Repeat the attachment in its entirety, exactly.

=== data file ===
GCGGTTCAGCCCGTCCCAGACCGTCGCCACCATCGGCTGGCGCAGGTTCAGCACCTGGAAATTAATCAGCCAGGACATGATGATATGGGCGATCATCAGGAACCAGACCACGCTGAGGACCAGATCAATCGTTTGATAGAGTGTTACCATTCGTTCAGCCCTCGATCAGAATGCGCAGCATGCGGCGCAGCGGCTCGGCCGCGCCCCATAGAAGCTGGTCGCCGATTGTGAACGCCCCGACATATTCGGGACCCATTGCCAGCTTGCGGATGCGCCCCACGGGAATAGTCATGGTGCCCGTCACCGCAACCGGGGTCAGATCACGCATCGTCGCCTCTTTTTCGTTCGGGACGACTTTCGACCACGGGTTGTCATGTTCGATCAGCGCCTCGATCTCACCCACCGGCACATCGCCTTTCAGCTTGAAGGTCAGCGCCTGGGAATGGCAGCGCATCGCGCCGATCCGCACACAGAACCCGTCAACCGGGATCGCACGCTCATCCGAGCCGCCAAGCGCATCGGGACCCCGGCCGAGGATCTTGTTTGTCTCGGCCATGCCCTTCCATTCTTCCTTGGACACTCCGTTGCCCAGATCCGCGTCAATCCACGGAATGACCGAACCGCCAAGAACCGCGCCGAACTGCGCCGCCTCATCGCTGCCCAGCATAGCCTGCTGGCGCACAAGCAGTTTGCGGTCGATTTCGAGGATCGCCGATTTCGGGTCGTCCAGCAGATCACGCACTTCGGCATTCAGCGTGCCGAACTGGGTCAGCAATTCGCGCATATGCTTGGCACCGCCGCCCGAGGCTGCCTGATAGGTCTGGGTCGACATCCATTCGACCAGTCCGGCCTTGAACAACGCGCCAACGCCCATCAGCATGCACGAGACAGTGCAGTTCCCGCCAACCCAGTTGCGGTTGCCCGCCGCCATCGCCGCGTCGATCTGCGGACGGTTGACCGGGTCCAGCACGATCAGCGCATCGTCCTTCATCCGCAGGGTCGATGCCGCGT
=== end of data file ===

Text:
GCGGTTCAGCCCGTCCCAGACCGTCGCCACCATCGGCTGGCGCAGGTTCAGCACCTGGAAATTAATCAGCCAGGACATGATGATATGGGCGATCATCAGGAACCAGACCACGCTGAGGACCAGATCAATCGTTTGATAGAGTGTTACCATTCGTTCAGCCCTCGATCAGAATGCGCAGCATGCGGCGCAGCGGCTCGGCCGCGCCCCATAGAAGCTGGTCGCCGATTGTGAACGCCCCGACATATTCGGGACCCATTGCCAGCTTGCGGATGCGCCCCACGGGAATAGTCATGGTGCCCGTCACCGCAACCGGGGTCAGATCACGCATCGTCGCCTCTTTTTCGTTCGGGACGACTTTCGACCACGGGTTGTCATGTTCGATCAGCGCCTCGATCTCACCCACCGGCACATCGCCTTTCAGCTTGAAGGTCAGCGCCTGGGAATGGCAGCGCATCGCGCCGATCCGCACACAGAACCCGTCAACCGGGATCGCACGCTCATCCGAGCCGCCAAGCGCATCGGGACCCCGGCCGAGGATCTTGTTTGTCTCGGCCATGCCCTTCCATTCTTCCTTGGACACTCCGTTGCCCAGATCCGCGTCAATCCACGGAATGACCGAACCGCCAAGAACCGCGCCGAACTGCGCCGCCTCATCGCTGCCCAGCATAGCCTGCTGGCGCACAAGCAGTTTGCGGTCGATTTCGAGGATCGCCGATTTCGGGTCGTCCAGCAGATCACGCACTTCGGCATTCAGCGTGCCGAACTGGGTCAGCAATTCGCGCATATGCTTGGCACCGCCGCCCGAGGCTGCCTGATAGGTCTGGGTCGACATCCATTCGACCAGTCCGGCCTTGAACAACGCGCCAACGCCCATCAGCATGCACGAGACAGTGCAGTTCCCGCCAACCCAGTTGCGGTTGCCCGCCGCCATCGCCGCGTCGATCTGCGGACGGTTGACCGGGTCCAGCACGATCAGCGCATCGTCCTTCATCCGCAGGGTCGATGCCGCGT